Volcanoes, Virgins and the Middle of the World

Trip Start Feb 09, 2008
Trip End Feb 27, 2008

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Hotel Florida

Flag of Ecuador  ,
Tuesday, February 12, 2008

Volcanoes, Virgins & the Middle of the Earth

 Hello from Ambato Ecuador!  I arrived safely in Quito late Saturday night, settled into the very comfortable Hilton Colon and discovered the news of a looming massive volcanic eruption south of Quito... WOW!  That would be a great welcome!  The volcano in question, Tungurahua, has been active for many years but has escalated so much in activity during the past week that residents nearby have been evacuated and the surrounding area is on alert for the possibility of "the big one" hitting.  Dr. Vasconez, the group leader who is originally from Ecuador has reassured the group that if Tungurahua blows the only effect it will have on us is that we may get some casualties to attend to at the hospital in Ambato, which is just 35 miles from the mountain.   This could be more of an adventure than I had anticipated! 

This amazing group consists of over 90 nurses, physicians, physical therapists, an audiologist from 5 different states.  Many of the volunteers have returned year after year to participate in the annual mission.  We all got acquainted over a beautiful tour of Quito on Sunday where we visited the "old city" with colonial buildings, churches, lots of holy virgins ( Debby this is your kind of town!), and the equator.  The science center at the equator demonstrates the effects of being equidistant from both poles.  It turns out that only on the equator can one balance an egg on the head of a nail, break open the pinched fingers of a person who is much stronger, see water run straight down the drain (toilets not included, they are built for a swirl), and feel the magnetism of each pole when attempting to walk in a straight line with your eyes closed.   My favorite equatorial quality--you automatically weigh 2 pounds less here!   Buen Provecho and pass the guacamole!

Today was our first day at the hospital called "Regional" here in Ambato. Serving mostly the poor in the area, the hospital is a bit run down but full of smiling staff who seem to be happy to greet us and are graciously sharing their space with us for the week.   We arrived at the clinic early in the morning where throngs of people were eagerly waiting in line for a chance to be evaluated.  Several in the team had arrived early to set up the clinic and organize all of the supplies we would need for the week so we could hit the ground running first thing. Shortly after we arrived I was adopted by one of the anesthesiologists, Larry from Key West , to do translating for preoperative interviews.   We saw a really broad variety of surgical problems -burns, cleft palate and lip, tumors, ventricular shunts needing revision, cerebral aneurysm, extra digits, and an unbelievable number of  "microtia", underdevelopment\deformity of the ear which seems to be epidemic in this area.   I think itīs an autosomal recessive trait probably and something I have never seen in 15 years of delivering babies in the U.S.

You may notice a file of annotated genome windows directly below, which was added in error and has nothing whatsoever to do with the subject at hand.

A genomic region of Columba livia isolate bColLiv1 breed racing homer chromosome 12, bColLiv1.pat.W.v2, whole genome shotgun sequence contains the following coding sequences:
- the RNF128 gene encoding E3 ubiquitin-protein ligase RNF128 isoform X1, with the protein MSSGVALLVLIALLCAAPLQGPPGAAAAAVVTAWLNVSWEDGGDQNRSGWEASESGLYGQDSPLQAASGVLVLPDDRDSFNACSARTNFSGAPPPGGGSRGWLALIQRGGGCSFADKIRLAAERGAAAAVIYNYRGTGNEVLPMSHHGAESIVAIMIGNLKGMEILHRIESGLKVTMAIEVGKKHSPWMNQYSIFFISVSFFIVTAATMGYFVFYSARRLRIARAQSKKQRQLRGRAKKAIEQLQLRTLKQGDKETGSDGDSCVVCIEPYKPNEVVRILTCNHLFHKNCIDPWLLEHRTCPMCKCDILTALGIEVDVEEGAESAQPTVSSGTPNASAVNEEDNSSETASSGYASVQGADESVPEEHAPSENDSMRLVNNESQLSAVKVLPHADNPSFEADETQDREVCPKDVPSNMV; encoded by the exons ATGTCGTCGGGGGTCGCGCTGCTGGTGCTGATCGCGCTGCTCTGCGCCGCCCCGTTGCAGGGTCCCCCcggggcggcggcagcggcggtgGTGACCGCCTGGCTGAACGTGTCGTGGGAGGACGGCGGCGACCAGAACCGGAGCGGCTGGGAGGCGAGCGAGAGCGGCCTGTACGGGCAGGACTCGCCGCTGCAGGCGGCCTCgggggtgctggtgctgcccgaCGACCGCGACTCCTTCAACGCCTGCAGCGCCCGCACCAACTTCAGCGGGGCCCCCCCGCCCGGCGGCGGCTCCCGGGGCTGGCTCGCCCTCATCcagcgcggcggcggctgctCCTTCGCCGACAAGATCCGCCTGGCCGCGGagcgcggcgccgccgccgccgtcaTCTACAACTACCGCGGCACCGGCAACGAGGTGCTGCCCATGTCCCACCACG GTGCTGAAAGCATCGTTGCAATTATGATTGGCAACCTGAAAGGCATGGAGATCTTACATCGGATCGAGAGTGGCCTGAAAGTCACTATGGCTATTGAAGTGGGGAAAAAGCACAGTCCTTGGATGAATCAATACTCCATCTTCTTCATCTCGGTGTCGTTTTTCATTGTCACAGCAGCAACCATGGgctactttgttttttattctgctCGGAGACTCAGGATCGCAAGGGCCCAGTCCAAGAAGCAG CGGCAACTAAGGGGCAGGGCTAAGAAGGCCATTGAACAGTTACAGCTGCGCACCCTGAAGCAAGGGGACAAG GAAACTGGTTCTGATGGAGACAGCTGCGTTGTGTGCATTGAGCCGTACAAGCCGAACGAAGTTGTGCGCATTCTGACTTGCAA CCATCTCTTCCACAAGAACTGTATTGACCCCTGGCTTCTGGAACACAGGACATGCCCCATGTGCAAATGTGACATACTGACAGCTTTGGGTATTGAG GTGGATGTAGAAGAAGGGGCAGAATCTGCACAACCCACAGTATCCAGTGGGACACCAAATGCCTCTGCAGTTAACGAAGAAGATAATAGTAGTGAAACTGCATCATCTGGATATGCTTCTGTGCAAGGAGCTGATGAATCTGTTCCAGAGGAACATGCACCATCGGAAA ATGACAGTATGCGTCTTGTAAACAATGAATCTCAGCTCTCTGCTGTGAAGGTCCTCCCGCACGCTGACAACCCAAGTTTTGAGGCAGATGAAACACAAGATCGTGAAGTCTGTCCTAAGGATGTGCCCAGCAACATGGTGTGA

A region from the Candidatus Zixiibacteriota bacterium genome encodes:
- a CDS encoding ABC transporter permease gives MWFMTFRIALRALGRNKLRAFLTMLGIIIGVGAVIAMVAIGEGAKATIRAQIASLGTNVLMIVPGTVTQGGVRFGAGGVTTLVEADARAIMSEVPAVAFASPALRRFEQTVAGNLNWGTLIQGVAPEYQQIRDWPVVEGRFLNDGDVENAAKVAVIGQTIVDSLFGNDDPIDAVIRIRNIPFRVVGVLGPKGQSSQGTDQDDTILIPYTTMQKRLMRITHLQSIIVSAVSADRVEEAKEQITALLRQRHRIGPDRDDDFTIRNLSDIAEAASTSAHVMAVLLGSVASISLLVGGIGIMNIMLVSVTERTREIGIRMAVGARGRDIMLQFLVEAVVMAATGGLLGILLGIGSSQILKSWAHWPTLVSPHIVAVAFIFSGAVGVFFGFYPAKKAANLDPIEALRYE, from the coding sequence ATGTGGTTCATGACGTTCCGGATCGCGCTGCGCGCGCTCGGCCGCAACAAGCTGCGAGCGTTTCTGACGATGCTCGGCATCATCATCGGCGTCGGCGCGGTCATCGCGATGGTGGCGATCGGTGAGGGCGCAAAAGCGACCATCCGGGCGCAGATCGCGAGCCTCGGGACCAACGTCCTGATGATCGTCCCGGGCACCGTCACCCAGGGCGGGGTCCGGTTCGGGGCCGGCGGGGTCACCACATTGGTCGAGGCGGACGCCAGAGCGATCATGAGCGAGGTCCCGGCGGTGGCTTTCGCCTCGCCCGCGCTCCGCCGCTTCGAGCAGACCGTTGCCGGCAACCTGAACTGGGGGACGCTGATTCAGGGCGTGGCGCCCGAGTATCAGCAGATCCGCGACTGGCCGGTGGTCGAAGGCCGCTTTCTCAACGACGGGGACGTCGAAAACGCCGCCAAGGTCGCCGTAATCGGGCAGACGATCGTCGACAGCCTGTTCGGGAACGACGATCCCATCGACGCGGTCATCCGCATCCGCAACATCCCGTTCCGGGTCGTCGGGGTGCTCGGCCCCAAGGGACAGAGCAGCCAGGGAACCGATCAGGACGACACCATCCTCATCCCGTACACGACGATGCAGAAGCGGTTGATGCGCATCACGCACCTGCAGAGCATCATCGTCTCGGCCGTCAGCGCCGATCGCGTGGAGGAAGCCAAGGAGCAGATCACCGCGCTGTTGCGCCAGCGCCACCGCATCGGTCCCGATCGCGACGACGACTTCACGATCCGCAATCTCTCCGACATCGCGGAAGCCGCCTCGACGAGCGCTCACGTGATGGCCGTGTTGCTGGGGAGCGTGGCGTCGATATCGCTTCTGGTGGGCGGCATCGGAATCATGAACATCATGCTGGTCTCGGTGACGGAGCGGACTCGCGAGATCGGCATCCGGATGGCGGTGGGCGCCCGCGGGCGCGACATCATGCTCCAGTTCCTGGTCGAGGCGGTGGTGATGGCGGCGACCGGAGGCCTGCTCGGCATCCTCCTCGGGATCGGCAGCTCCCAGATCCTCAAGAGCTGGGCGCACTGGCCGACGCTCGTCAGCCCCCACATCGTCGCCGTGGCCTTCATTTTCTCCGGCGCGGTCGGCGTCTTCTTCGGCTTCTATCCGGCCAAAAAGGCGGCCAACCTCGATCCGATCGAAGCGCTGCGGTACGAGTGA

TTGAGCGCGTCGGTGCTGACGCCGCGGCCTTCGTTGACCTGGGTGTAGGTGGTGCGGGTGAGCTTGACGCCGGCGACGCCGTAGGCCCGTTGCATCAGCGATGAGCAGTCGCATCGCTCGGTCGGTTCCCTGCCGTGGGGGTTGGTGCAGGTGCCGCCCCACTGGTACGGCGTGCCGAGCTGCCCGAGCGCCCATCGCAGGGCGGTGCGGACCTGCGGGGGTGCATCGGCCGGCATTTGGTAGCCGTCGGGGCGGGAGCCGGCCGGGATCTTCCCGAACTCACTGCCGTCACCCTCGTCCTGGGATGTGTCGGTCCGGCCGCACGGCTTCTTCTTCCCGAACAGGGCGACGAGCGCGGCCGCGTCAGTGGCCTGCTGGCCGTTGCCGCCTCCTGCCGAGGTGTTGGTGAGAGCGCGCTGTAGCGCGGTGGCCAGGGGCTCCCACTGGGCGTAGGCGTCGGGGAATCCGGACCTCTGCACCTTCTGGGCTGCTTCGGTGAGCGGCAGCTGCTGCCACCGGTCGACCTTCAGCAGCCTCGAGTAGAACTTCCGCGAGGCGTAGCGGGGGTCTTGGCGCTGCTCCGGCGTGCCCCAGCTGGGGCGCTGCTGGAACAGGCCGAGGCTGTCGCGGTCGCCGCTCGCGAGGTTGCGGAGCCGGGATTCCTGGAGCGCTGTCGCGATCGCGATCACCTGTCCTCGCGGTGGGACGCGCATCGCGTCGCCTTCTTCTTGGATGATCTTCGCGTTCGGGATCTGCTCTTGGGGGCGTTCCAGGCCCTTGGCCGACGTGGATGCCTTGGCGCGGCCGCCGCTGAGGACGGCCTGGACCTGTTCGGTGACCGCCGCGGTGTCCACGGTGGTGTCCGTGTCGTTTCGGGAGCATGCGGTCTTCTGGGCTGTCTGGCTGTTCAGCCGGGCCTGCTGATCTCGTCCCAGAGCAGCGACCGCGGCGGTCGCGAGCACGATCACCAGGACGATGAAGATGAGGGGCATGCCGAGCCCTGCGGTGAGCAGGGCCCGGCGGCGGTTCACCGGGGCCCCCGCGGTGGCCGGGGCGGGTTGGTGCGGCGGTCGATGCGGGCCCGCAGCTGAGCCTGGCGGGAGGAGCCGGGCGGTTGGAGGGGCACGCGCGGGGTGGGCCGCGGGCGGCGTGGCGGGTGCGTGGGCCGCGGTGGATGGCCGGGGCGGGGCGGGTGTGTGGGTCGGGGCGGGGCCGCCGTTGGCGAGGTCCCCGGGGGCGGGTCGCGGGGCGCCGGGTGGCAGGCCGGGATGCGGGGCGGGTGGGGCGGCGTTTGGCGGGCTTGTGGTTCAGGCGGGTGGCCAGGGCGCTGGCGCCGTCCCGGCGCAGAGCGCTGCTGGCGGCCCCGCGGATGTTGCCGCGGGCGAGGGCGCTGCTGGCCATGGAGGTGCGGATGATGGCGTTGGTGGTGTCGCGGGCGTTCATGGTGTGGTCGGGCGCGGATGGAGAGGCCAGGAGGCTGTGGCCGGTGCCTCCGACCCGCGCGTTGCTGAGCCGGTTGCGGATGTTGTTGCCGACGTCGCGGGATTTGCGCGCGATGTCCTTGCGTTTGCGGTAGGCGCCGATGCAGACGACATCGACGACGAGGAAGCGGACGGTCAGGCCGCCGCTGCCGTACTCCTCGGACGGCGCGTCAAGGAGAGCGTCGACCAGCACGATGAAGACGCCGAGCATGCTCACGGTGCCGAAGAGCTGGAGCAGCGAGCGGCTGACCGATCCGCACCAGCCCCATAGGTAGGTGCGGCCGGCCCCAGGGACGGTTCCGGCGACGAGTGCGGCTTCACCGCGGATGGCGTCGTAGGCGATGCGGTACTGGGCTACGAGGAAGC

Speaking of delivering babies, I took a break from the preop interviews to help take some supplies up to labor and delivery with a nurse Deana Ward  from Birmingham when  the nurse in charge pulled us in to check a laboring patient because she couldnīt find the intern... before I knew what had happened we were running this woman down the hall, I was in a gown-gloves-hat in a delivery room straight out of the 40īs, and Marta the charge nurse was yelling  at me to cut an episiotomy (no thanks!) .  Out came a pink baby boy, no problems with anything and just a small repair.   Everything went well and my name is now on a birth certificate in Ecuador! Thankfully, I didnīt have to chart. 

For the remainder of the week Iīll be working with Dr. Brian Gleason, and ob-gyn from Birmingham and the surgical team he brought.  He has come several years so has a great repoire with the staff and attending MDīs here and has several hysterectomies and bladder repairs lined up for now....Iīll be doing lots of translating , helping out with anesthesia, and maybe some occasional ob work as the delivery room is right outside of the operating room. 

Glad to be in Ecuador......Wish me luck and enjoy some photos!
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laughinglynda on

Right beside you...
What a great blog! It's like I am right there beside you...oh wait, I am!:-)Glad you could join in the fun! Don't I look terrific? Down 2.2! Who knew?

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